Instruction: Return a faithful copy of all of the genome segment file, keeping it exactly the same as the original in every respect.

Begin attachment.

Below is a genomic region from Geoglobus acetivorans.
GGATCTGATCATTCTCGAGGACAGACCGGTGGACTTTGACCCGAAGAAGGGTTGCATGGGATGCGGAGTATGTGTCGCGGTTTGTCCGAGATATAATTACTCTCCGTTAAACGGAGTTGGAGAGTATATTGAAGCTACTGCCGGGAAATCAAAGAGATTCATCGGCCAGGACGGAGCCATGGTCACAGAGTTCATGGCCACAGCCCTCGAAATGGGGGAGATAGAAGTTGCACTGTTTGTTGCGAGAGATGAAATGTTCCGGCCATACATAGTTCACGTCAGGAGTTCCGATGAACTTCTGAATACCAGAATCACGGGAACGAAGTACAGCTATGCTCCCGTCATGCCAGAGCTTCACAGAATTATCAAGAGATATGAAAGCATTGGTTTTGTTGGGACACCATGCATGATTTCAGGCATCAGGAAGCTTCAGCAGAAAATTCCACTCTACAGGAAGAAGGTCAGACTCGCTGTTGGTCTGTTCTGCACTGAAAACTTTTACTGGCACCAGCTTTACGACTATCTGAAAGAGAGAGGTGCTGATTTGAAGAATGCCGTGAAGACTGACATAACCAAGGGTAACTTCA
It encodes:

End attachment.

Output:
Below is a genomic region from Geoglobus acetivorans.
GGATCTGATCATTCTCGAGGACAGACCGGTGGACTTTGACCCGAAGAAGGGTTGCATGGGATGCGGAGTATGTGTCGCGGTTTGTCCGAGATATAATTACTCTCCGTTAAACGGAGTTGGAGAGTATATTGAAGCTACTGCCGGGAAATCAAAGAGATTCATCGGCCAGGACGGAGCCATGGTCACAGAGTTCATGGCCACAGCCCTCGAAATGGGGGAGATAGAAGTTGCACTGTTTGTTGCGAGAGATGAAATGTTCCGGCCATACATAGTTCACGTCAGGAGTTCCGATGAACTTCTGAATACCAGAATCACGGGAACGAAGTACAGCTATGCTCCCGTCATGCCAGAGCTTCACAGAATTATCAAGAGATATGAAAGCATTGGTTTTGTTGGGACACCATGCATGATTTCAGGCATCAGGAAGCTTCAGCAGAAAATTCCACTCTACAGGAAGAAGGTCAGACTCGCTGTTGGTCTGTTCTGCACTGAAAACTTTTACTGGCACCAGCTTTACGACTATCTGAAAGAGAGAGGTGCTGATTTGAAGAATGCCGTGAAGACTGACATAACCAAGGGTAACTTCA
It encodes: